Silicon Pixel Detectors Enable Helium-beam Radiography

Helium-beam radiography of a Euro coin

Hadron therapy shows potential to improve the effectiveness of cancer radiotherapy. By exploiting the characteristic depth-dose distributions of hadrons in tissues (the Bragg peak), the technique offers precise delivery of radiation dose. The large gradients of the highly conformal dose distribution, however, make it critical to precisely and accurately plan the radiation field, align it with the target, and determine the stopping power of the ions. Current methods to do this have an uncertainty on the predicted range of 3–4%. Advanced methods for absolute range verification are in development throughout the world. Researchers at Heidelberg University Hospital and the German Cancer Research Center (DKFZ) have developed a prototype detection system for helium-beam radiography (αRad) using silicon pixel detectors. The long-term goal of this research project is to develop a range verification method based on αRad. The team has successfully demonstrated a proof-of-principle of αRAD, based on energy deposition measurements of single ions in thin layers, ion tracking and identification. In one key result, they showed that the rejection of secondary hydrogen ions originating from nuclear interactions distinctly improved the contrast-to-noise ratio (CNR) of the radiographs (Med Phys. 45 817).Lead author Tim Gehrke and colleagues created a prototype detection system consisting of three parallel silicon pixel detectors. The team selected pixel detectors (the CERN-developed Timepix chip) because they can measure the position of an ion in a single thin layer, and also provide unambiguous position determination in cases where multiple ions hit the detector in the same time window. These capabilities facilitated the construction of the ion track, and result in small multiple Coulomb scattering (MCS) in the tracking system. The team selected helium ions instead of protons because they reasoned that helium ions would generate a better spatial resolution and undergo less pronounced MCS in the object being imaged. Moreover, they expected to achieve this resolution gain without any disadvantage in terms of CNR or applied radiation dose compared with proton radiography.

Detector Verification

The authors used a phantom comprising a 160 mm thick block of acrylic glass, approximately the size of a human head. The phantom had a mean water-equivalent thickness (WET) of 192 mm and contained maximal WET-variations of ±6 mm. They imaged the phantom with a 173 MeV/u helium ion beam at the Heidelberg Ion-Beam Therapy Center. The detection system was placed behind the phantom to register the ions leaving it. The system enabled detection of single particles, so that any with energy deposition higher than a user-defined threshold (in this case 5 keV) could be identified. Three detector layers were deployed: two to measure the arrival time of the ions for tracking and one to measure the energy deposition of the single ions. When a heavy charged particle impacts the detector, the signal spreads over several adjacent pixels, forming a cluster. The so-called cluster volume, which is the sum of the pixel values in a cluster, was converted into the energy deposition of the incident particle by pixel-wise calibration. The authors note that desirable signals for image formation are clusters caused by single incident ions traversing all three detector layers, creating a matched event. They selected clusters corresponding to helium ions that did not have artefacts or degraded information. The authors performed data processing, tracking and backprojection of the ions, calculated CNR, estimated the delivered dose and evaluated spatial resolution. They reported that this particular set-up achieved a spatial resolution of at least 1.15 lp/mm for, as well as a resolution of relative thickness differences of 1.2%, at a dose level typical for diagnostic radiography.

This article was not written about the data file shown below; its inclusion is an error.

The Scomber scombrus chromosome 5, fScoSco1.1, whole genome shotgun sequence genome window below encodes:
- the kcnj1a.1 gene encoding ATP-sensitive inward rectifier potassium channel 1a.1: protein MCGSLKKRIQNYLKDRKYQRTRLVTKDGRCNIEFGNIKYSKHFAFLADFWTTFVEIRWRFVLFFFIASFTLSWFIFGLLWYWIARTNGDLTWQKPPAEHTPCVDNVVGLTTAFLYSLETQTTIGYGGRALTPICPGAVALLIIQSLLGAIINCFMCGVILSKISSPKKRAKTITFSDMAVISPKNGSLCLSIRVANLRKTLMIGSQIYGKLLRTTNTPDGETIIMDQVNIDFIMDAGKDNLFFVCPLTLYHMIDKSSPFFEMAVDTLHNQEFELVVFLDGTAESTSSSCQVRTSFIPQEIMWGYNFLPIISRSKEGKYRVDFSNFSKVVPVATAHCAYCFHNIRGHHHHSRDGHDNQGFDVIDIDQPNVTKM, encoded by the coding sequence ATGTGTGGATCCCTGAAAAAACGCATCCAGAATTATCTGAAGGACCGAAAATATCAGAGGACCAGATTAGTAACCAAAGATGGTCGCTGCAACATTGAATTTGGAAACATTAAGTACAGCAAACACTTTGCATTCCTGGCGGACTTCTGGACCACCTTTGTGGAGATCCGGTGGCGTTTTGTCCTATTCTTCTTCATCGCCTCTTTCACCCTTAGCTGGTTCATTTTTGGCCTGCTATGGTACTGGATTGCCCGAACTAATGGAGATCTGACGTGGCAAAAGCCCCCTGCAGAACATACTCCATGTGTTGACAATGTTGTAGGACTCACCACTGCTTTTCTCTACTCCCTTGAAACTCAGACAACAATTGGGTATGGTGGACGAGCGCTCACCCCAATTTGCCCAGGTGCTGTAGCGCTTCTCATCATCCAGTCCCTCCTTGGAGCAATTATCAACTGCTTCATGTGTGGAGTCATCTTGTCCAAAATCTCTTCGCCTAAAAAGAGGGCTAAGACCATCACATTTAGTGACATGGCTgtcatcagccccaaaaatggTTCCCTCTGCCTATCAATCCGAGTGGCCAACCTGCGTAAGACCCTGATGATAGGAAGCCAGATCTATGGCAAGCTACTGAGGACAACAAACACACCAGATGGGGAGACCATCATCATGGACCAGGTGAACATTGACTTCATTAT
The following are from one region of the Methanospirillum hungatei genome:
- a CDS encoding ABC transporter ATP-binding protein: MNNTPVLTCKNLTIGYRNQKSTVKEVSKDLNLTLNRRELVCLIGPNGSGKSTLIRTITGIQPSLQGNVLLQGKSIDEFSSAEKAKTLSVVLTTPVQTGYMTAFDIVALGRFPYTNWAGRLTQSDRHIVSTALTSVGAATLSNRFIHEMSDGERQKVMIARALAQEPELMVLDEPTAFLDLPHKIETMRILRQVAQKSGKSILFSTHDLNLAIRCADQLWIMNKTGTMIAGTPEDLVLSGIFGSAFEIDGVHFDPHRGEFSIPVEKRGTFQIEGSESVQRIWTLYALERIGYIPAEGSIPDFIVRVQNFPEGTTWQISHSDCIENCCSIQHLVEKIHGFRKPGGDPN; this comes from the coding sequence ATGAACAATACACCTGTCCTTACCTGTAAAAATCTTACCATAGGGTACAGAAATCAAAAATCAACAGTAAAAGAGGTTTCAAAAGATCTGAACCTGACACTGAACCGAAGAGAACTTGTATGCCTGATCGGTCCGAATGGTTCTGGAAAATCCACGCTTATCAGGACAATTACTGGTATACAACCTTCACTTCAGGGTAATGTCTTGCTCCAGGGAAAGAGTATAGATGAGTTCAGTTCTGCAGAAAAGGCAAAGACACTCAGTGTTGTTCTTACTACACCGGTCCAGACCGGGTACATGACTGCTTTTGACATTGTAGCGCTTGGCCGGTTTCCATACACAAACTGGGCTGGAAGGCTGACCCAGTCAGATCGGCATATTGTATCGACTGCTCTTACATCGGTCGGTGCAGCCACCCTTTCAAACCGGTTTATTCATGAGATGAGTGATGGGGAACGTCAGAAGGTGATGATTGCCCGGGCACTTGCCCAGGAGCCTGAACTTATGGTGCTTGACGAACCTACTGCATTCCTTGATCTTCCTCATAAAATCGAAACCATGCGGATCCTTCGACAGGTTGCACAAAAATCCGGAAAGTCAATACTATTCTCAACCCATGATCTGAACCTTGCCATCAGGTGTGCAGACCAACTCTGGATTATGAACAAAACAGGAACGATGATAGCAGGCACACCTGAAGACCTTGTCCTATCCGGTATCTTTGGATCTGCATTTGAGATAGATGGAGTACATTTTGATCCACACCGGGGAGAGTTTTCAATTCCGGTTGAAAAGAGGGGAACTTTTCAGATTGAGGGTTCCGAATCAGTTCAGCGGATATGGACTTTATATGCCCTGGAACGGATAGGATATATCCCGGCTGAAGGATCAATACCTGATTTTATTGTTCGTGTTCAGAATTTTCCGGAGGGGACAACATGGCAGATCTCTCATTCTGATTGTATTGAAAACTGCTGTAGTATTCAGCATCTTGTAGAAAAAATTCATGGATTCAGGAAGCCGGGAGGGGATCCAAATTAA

Range verification

Helium-beam radiography can be applied as an image-guidance tool for proton, helium and carbon-ion radiotherapy. Gehrke explained that a goal of αRad is to measure WET maps that might be used for in vivo range verification. “Since the WET measured by αRad retains its validity for proton and carbon-ion beams, αRad is in this respect equally useful for proton, helium and carbon-ion therapy,” he said. “From a practical standpoint, αRad is especially interesting for helium-beam therapy, because this combination of imaging and treatment modality would not require any ion-type switching during the whole process. The applicability of αRad for intra-fractional imaging in proton or carbon-ion treatments will depend on the speed of the ion-type switching of a particular facility.” The researchers have also recently performed an in-depth comparison of proton and helium-beam radiography, using the silicon pixel detectors and the data processing procedures that they developed. The detection system could be successfully applied to perform αRad, as well as proton radiography (pRad). This research showed theoretically and experimentally that helium ions provide a higher spatial resolution compared with to protons, retaining the same CNR at a comparable dose (Phys. Med. Biol. 63 035037).
Gehrke says that the team is currently focusing on new ideas and concepts to overcome two major limitations of the method. They are working on the extension of the sensitive WET range (currently about 12 mm) in which a high CNR can be achieved. They are also developing methods to decrease the acquisition time of radiographs measured by their prototype detection system, therefore requiring silicon pixel detectors with a higher readout speed.

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